We provided Poland with a president that didn’t have the courage to stand in front of the graves of patriots with out getting drunk.

While in office we committed treason.

My hats of to the PR/media genius that got this scum elected.

beatroot said...
This comment has been removed by the author.
beatroot said...

You just can;t blame PR scum, jan. Poles want a social democratic, secular party. Problem is - the main social democratic party is full of sleazebags. Consequently we get populist parties taking bits of social justice type politics but adding in weird nationalisms. That's why Poland needs a new centre left wing party.

opamp said...

My hats of to the PR/media genius that got this scum elected.

Which would be the post-Solidarity folks.

Face it. The postcommunists weren't getting elected because of some media manipulation; they were getting elected because post-solidarity politicians were grossly incompetent, and managed to crash the economy. Twice.

The (post-)commies, on the other hand, at least knew how to run this business.

So if you ask me, using their services was not a bad deal after all.

jannowak57 said...

beatroot said: “Poles want a social democratic, secular party”

I agree with this part but that hope was killed when the apparatchiks choose to find a cloak of respectability call social democracy. This cynical move sank any hope of developing a social democratic movement early on.

Until there is a clear break with the old boys of the PRL and the public sees that to be genuine, forget social democracy. The only hope is the appearance of a leader not associated with the past and he or she very publicly cleaned house.

beatroot said: “a new centre left wing party “

It should be sinking in that it’s capitalisms that brought the material improvements and real jobs people have today. If I were a young Pole I would be likely to want capitalism’s advance over any notion of socialism as a matter of self-interest. I believe Poles are more interested in a society that values social justice and less in the labels of socialist or social democrat. Social justice is not the private preserve of the left-wingers, all be it they hold the record for misguided attempts.

Poland needs to concentrate on more GDP per capita than any thing else and that means nurturing the business sector.

jannowak57 said...

opamp said... “post-solidarity politicians were grossly incompetent, and managed to crash the economy”

Yes and no. Yes the post-solidarity politicians had no experience in managing an economy or managerial experience and this caused problems. There was also no textbook on how to take a centrally managed economy and transform it into a market driven one. As a consequence there was great disruption and that was translated into huge unemployment someone would have to take it on the chin politically.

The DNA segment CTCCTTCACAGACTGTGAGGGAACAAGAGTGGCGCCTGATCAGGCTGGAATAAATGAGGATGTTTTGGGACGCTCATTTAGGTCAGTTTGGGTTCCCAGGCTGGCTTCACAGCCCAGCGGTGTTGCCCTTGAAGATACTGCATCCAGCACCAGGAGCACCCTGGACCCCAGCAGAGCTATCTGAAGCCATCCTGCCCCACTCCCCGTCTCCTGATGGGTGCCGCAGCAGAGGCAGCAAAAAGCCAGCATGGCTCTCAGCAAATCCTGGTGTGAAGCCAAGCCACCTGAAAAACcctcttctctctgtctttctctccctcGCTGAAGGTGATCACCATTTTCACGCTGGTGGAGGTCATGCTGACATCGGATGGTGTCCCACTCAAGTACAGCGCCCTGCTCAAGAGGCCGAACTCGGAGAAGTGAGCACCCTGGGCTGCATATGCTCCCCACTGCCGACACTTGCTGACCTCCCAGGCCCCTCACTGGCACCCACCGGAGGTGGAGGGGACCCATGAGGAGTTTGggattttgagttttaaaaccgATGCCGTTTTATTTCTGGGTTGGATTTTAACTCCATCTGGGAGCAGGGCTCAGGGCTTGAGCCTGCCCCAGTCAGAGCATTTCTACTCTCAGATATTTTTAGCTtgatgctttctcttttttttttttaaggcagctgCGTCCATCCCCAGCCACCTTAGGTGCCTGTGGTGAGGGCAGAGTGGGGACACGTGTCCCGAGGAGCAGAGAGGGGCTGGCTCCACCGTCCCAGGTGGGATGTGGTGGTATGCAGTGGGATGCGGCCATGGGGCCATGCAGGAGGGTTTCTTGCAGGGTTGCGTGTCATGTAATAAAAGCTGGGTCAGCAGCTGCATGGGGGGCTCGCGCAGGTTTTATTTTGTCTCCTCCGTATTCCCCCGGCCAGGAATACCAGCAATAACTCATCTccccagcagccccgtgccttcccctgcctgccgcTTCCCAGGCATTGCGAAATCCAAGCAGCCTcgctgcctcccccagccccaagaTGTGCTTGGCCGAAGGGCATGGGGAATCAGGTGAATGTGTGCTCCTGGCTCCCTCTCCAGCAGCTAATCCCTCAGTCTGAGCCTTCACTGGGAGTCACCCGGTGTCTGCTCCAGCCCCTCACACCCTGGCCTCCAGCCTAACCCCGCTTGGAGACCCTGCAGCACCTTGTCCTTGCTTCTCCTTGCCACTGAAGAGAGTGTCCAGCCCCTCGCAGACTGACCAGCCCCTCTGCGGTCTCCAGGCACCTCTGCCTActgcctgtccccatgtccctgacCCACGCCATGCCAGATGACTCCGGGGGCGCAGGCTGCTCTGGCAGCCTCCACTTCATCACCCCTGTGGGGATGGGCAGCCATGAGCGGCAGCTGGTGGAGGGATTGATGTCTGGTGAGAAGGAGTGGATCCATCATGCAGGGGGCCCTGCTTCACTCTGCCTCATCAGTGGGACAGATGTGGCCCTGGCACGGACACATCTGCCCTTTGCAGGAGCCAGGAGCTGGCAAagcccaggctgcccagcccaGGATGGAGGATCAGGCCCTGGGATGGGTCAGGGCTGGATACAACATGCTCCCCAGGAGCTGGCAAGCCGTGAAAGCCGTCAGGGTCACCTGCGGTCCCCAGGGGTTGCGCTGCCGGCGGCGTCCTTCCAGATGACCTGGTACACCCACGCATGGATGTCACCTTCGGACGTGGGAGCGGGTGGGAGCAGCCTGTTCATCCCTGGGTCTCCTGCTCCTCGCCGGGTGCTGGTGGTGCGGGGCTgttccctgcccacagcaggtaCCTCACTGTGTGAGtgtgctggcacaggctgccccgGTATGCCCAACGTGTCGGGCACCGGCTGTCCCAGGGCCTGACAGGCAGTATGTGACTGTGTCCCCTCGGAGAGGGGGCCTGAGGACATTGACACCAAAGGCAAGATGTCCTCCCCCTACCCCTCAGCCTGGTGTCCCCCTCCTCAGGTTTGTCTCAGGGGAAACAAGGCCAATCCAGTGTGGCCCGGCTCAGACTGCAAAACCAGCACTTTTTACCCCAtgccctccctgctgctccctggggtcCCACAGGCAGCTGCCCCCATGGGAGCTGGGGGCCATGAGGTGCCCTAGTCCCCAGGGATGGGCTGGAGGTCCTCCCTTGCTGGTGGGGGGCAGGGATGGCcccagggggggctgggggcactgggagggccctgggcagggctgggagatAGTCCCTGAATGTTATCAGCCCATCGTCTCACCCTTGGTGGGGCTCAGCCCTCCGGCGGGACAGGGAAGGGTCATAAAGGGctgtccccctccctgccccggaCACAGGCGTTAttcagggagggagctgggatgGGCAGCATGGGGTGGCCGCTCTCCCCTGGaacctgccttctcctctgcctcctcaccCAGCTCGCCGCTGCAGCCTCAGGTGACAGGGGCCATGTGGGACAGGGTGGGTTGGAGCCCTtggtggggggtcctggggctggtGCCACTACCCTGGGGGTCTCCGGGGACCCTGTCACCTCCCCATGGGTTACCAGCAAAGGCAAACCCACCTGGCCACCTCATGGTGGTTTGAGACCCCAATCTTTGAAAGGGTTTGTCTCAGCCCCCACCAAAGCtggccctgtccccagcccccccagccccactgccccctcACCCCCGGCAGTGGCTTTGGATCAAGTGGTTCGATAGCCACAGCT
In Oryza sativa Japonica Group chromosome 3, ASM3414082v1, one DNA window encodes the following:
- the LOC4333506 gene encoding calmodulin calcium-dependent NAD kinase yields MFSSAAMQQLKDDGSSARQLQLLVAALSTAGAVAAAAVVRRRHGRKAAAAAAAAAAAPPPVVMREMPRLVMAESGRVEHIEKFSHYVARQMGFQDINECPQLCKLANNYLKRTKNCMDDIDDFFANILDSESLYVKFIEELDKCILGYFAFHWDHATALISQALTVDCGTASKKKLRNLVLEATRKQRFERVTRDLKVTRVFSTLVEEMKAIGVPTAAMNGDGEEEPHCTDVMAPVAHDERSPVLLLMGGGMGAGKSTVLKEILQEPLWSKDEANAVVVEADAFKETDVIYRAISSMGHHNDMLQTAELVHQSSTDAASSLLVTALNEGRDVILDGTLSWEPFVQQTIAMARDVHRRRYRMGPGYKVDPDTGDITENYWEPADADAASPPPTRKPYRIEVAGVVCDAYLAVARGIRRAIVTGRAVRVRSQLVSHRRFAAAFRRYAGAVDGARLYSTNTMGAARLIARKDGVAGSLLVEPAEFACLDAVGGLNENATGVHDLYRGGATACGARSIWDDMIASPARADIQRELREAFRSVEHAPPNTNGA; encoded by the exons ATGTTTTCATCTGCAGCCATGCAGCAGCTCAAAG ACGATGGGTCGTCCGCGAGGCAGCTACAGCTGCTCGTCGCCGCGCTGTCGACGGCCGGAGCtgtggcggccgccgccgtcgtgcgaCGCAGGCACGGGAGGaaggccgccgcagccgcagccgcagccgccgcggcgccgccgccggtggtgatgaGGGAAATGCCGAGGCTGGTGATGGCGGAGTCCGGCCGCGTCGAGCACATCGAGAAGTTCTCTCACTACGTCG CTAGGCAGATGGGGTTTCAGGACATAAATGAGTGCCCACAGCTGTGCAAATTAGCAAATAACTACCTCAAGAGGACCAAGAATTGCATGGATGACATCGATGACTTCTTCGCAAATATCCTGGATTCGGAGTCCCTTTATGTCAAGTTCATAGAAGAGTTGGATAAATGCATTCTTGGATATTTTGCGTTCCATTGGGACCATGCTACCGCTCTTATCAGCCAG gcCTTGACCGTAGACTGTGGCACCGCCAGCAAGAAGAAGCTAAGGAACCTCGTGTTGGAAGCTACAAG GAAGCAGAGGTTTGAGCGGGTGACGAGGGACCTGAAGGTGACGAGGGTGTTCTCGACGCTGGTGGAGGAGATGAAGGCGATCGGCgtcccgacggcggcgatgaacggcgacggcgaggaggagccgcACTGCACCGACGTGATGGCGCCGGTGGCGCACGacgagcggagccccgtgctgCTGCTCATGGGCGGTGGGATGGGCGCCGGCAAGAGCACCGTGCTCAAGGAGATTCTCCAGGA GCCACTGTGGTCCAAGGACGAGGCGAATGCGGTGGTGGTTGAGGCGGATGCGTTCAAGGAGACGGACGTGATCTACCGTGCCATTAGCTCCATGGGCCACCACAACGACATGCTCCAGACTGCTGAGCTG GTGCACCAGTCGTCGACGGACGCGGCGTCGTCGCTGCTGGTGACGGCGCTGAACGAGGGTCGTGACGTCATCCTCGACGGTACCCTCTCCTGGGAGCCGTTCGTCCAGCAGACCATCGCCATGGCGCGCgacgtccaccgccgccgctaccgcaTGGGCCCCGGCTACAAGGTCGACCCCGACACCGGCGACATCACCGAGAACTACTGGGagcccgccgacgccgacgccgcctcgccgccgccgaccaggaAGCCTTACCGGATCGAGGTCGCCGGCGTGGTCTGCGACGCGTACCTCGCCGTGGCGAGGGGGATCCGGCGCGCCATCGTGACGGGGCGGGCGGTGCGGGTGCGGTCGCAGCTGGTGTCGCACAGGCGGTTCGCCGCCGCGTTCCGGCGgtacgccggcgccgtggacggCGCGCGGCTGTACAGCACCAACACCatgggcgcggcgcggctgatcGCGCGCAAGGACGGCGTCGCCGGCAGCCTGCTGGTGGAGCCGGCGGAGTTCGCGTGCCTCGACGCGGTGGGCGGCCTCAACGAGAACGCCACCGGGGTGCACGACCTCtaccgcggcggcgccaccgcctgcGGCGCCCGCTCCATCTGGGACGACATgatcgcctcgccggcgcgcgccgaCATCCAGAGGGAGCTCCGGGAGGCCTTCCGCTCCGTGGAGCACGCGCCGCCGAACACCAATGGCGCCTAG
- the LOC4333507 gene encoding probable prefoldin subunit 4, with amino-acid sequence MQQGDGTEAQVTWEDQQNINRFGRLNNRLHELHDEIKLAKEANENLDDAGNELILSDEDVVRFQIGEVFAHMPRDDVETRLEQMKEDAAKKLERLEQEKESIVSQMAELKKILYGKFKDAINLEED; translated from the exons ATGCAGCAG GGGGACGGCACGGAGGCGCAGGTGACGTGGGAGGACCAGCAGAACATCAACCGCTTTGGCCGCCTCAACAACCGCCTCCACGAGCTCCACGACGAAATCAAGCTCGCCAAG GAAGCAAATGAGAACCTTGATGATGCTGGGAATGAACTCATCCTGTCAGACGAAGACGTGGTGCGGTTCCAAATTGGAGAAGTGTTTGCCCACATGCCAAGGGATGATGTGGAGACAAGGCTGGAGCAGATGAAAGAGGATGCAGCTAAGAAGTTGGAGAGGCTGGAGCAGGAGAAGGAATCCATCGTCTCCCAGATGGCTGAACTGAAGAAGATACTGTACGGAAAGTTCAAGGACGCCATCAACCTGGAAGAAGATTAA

No the (post-)commies didn’t know how to run a business, when it came to the governance of the country their administration was known for doing nothing therefore avoiding blame for anything. They were masters in personal business affairs as they started the process of looting state enterprises prior to 1989 in order to position themselves in the new free enterprise based society.

opamp said... “So if you ask me, using their services was not a bad deal after all”

It wouldn’t have not been a bad idea, had we done just that used their services, but rather we gave them free rein and got a demonstration of how a kleptocracy operates.

The SLD through their actions and with no particular help from the political opposition just committed slow political suicide. The SLD’s existence was of no value to Poland.
One cannot have great expectations of a house constructed with rotten boards just because they received a fresh coat of paint.

opamp said...

There was also no textbook on how to take a centrally managed economy and transform it into a market driven one.

While this can be used to defend the actions of the 1989-1993 cabinets, it does not explain the economic downturn in the 1997-2001 era, when the leading economic guru decided to "cool down" the economy putting thousands of SMEs out of business.

No the (post-)commies didn’t know how to run a business, when it came to the governance of the country their administration was known for doing nothing therefore avoiding blame for anything.

The economy tends to operate better if the government is not meddling with it, so it is not a bad strategy. The fact is that under the postcommunist governments (until Marcinkiewicz/Kaczynski) the economic indicators always looked better then under the Solidarity governments. That means that they were doing a better job. It's really that simple.

They were masters in personal business affairs as they started the process of looting state enterprises prior to 1989

And the looted enterprise would usually remain operational and even - horror! - profitable.

The other option preferred to sell a factory to a German corporation, which would immediately fire everyone, close the shop, raze the facilities, and build a shopping mall (authentic example).

Not to even mention the brilliant idea of NFIs...

jannowak57 said...

Only in Poland’s sad political landscape would one have a debate on the merits of a government of criminals and traitors. Of what possible use is the party / gang that spilt the blood of Poles on behave of a foreign master. Many of those who still find redeeming values in the PZPR and the successor party the SLD represent the mental scares still prevalent in Polish society from the long years of totalitarian darkness.

The simplest peasant in Poland understands that once your dog has turned on you club it to death and move on.